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RE: 70s Poll Countdown

 
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RE: 70s Poll Countdown - 8/8/2012 8:43:58 PM   
rawlinson

 

Posts: 45002
Joined: 13/6/2008
From: Timbuktu. Chinese or Fictional.
54. The Fantastic Planet



(1973; Rene Laloux)
Highest Vote: Spectator of Suicide

The planet Ygam is inhabited by the Draags, a race of giant humanoid creatures. They take mastery over a smaller, wilder race called Oms. The treat the Oms as pets, domesticating some, but exterminating the wild ones as vermin. One of the Oms, Terr, is given to a young Draag, Tiwa, as a pet. He listens to Tiwa's information headset, a device used for learning, and gains knowledge of the Draags plan for 'De-Omisation', a plan to exterminate all Oms. He escapes to join his wild Oms and help them form a rebellion against the Draags.

Laloux created this film alongside one of his fellow Panic Movement artists, the writer Roland Topor. They turned to a sci-fi novel by Stefan Wul for the basis of their film. Oms is of course a wordplay on the French term hommes. And the film puts man in the subjugated position we often put other races in. We decide what animals to keep as pets, which ones to eat, which ones are vermin. The theme of the Draags thoughtlessly killing Oms thoughtlessly is established in the opening scenes of the film. The treatment of the Oms has been used to draw all kinds of political allegories, but I think the strongest allegory is the Nazi parallels. The Draags believe themselves to be superior to the Oms and have no problem in creating a final solution to exterminate them by the use of gas.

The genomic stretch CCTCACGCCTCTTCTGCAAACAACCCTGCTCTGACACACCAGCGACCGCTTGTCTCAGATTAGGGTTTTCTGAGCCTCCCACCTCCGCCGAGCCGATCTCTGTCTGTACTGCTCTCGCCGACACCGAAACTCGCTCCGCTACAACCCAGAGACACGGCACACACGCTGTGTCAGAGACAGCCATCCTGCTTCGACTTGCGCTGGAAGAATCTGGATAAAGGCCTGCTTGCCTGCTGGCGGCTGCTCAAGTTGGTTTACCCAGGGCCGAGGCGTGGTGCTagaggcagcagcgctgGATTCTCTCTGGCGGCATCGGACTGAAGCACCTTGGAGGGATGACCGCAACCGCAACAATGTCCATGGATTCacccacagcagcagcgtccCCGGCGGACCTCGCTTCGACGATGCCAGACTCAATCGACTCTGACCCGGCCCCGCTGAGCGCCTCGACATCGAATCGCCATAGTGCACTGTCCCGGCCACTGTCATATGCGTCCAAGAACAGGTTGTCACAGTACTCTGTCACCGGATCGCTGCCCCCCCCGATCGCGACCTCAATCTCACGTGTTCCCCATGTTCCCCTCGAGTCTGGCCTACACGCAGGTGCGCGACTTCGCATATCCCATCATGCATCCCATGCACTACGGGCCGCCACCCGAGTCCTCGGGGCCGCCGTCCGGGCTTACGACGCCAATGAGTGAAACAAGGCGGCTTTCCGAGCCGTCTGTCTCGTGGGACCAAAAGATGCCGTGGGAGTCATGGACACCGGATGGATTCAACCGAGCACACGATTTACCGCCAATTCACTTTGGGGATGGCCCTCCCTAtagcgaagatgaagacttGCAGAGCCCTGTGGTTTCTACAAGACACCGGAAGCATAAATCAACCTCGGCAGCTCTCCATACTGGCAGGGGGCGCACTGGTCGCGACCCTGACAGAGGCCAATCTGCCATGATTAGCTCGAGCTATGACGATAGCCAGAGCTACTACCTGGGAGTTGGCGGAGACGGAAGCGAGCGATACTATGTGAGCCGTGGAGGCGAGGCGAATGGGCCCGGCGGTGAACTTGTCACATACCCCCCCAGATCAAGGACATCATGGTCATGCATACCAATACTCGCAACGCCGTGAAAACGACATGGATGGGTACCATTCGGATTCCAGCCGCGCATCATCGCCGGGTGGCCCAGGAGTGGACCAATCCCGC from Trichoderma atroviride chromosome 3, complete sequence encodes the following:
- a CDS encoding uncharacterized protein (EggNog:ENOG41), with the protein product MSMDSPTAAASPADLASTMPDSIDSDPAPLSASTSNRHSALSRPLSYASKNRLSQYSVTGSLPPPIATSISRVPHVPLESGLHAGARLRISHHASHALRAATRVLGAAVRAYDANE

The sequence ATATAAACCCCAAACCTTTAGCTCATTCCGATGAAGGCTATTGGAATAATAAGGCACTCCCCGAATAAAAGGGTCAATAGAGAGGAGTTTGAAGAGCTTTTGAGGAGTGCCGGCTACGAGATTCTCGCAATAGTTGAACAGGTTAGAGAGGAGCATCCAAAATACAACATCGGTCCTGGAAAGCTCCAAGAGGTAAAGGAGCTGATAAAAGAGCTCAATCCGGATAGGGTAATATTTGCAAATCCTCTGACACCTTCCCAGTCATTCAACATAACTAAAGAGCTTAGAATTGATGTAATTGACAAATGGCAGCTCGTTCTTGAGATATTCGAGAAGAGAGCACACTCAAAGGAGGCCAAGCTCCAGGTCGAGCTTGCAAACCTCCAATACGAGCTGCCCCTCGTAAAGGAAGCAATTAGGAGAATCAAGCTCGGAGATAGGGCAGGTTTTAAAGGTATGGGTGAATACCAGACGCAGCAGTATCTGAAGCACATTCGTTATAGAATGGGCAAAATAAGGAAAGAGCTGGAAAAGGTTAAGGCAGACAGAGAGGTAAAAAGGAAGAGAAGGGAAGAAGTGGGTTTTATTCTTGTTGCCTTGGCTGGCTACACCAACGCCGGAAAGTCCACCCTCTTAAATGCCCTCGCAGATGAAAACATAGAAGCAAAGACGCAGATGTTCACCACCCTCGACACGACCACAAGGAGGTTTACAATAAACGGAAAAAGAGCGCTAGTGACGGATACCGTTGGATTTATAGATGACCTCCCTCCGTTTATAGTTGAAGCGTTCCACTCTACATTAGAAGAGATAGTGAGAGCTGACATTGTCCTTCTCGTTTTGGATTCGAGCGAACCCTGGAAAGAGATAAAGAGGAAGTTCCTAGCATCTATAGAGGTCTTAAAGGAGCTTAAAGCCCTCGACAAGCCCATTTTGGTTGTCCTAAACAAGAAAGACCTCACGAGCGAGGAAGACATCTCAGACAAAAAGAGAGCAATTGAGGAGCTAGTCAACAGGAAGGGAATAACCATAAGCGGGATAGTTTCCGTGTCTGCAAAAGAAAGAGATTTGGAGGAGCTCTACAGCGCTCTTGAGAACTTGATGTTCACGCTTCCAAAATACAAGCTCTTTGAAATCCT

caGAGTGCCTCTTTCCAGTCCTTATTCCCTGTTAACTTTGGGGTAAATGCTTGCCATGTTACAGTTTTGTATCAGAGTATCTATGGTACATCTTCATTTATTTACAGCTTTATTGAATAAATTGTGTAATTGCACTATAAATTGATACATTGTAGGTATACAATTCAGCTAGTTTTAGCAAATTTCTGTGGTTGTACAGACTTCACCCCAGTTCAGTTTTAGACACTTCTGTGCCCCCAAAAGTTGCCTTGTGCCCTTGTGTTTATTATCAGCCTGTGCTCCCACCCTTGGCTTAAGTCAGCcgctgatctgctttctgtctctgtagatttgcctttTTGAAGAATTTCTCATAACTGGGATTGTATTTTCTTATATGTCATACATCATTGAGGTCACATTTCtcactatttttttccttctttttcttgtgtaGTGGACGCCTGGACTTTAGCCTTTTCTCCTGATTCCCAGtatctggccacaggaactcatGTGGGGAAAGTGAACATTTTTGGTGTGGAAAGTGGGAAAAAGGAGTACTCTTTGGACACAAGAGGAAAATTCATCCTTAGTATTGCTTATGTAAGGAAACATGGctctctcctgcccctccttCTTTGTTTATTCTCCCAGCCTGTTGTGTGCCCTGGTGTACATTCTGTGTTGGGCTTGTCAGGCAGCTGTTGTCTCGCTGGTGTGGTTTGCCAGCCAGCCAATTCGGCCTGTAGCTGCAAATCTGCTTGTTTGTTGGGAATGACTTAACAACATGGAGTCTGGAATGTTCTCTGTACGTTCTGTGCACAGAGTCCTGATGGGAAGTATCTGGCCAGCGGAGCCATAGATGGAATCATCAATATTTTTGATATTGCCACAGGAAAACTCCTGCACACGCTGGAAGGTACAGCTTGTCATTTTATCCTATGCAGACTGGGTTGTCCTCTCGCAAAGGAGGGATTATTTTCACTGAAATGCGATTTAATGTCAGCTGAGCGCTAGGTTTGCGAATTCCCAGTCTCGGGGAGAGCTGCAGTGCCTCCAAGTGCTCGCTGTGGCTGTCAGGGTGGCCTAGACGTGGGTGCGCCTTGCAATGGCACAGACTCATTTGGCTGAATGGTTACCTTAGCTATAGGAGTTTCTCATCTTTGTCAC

Visually the film is astonishing, every bit as surrealist and mindbending as you'd expect from members of the Panic Movement. Both Topor and Laloux allowing their imagination to run wild to create the bizarre world and life forms in the film. In fact, as much as I've talked about the plot, Fantastic Planet would be just as enjoyable if it was watched without dialogue and just appreciated for the savage but beautiful world that Topor and Laloux have created.

- Rawlinson

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Post #: 91
RE: 70s Poll Countdown - 8/8/2012 8:44:48 PM   
rawlinson

 

Posts: 45002
Joined: 13/6/2008
From: Timbuktu. Chinese or Fictional.
53. Cabaret



(1972; Bob Fosse)
Highest Vote: Movie Addict

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Post #: 92
RE: 70s Poll Countdown - 8/8/2012 8:45:27 PM   
rawlinson

 

Posts: 45002
Joined: 13/6/2008